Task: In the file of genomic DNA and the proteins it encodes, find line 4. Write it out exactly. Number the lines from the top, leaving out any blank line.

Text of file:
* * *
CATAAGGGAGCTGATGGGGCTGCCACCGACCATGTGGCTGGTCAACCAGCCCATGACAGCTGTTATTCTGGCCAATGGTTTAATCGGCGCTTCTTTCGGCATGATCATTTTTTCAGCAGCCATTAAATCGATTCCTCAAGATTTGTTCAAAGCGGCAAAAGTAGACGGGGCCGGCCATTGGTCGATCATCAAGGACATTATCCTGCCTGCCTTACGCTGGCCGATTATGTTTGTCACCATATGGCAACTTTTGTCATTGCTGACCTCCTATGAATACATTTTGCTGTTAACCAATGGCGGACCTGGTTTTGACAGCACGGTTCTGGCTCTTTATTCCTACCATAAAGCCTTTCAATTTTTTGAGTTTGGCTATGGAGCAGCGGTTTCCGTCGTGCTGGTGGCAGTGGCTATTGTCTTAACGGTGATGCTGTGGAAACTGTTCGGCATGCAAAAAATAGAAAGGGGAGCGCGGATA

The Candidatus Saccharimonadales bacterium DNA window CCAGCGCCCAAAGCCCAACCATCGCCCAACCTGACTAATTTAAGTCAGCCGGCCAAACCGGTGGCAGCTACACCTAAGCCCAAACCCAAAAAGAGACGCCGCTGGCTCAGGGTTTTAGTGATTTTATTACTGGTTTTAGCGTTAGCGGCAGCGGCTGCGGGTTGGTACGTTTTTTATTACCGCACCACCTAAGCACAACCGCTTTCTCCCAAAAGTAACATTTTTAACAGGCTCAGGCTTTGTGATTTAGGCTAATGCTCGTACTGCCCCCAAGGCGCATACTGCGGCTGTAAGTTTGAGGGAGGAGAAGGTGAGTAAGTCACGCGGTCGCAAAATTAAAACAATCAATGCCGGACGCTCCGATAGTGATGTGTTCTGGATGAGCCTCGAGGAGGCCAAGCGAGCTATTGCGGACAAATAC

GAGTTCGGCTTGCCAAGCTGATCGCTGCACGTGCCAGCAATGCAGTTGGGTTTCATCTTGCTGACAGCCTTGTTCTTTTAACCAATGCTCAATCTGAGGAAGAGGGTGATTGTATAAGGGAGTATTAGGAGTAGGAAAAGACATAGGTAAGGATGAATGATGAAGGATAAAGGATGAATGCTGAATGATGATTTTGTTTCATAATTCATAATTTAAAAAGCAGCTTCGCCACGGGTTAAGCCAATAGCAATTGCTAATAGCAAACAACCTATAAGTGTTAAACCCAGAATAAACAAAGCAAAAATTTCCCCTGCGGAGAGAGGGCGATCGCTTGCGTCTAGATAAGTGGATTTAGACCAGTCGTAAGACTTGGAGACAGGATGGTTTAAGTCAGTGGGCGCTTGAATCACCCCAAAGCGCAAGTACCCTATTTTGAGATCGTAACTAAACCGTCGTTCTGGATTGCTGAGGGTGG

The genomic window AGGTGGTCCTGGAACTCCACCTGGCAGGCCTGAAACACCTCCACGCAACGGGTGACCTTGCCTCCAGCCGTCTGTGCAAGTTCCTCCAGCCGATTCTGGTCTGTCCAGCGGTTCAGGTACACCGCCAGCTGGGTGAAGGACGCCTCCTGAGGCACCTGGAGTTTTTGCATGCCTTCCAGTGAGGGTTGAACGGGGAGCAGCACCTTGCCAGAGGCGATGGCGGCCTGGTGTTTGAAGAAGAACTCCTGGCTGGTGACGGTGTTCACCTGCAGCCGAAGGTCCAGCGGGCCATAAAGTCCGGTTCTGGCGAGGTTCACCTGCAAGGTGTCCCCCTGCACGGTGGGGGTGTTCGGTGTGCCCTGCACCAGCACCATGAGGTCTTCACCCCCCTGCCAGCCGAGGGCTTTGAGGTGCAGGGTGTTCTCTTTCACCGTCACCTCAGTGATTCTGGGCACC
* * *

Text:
The genomic window AGGTGGTCCTGGAACTCCACCTGGCAGGCCTGAAACACCTCCACGCAACGGGTGACCTTGCCTCCAGCCGTCTGTGCAAGTTCCTCCAGCCGATTCTGGTCTGTCCAGCGGTTCAGGTACACCGCCAGCTGGGTGAAGGACGCCTCCTGAGGCACCTGGAGTTTTTGCATGCCTTCCAGTGAGGGTTGAACGGGGAGCAGCACCTTGCCAGAGGCGATGGCGGCCTGGTGTTTGAAGAAGAACTCCTGGCTGGTGACGGTGTTCACCTGCAGCCGAAGGTCCAGCGGGCCATAAAGTCCGGTTCTGGCGAGGTTCACCTGCAAGGTGTCCCCCTGCACGGTGGGGGTGTTCGGTGTGCCCTGCACCAGCACCATGAGGTCTTCACCCCCCTGCCAGCCGAGGGCTTTGAGGTGCAGGGTGTTCTCTTTCACCGTCACCTCAGTGATTCTGGGCACC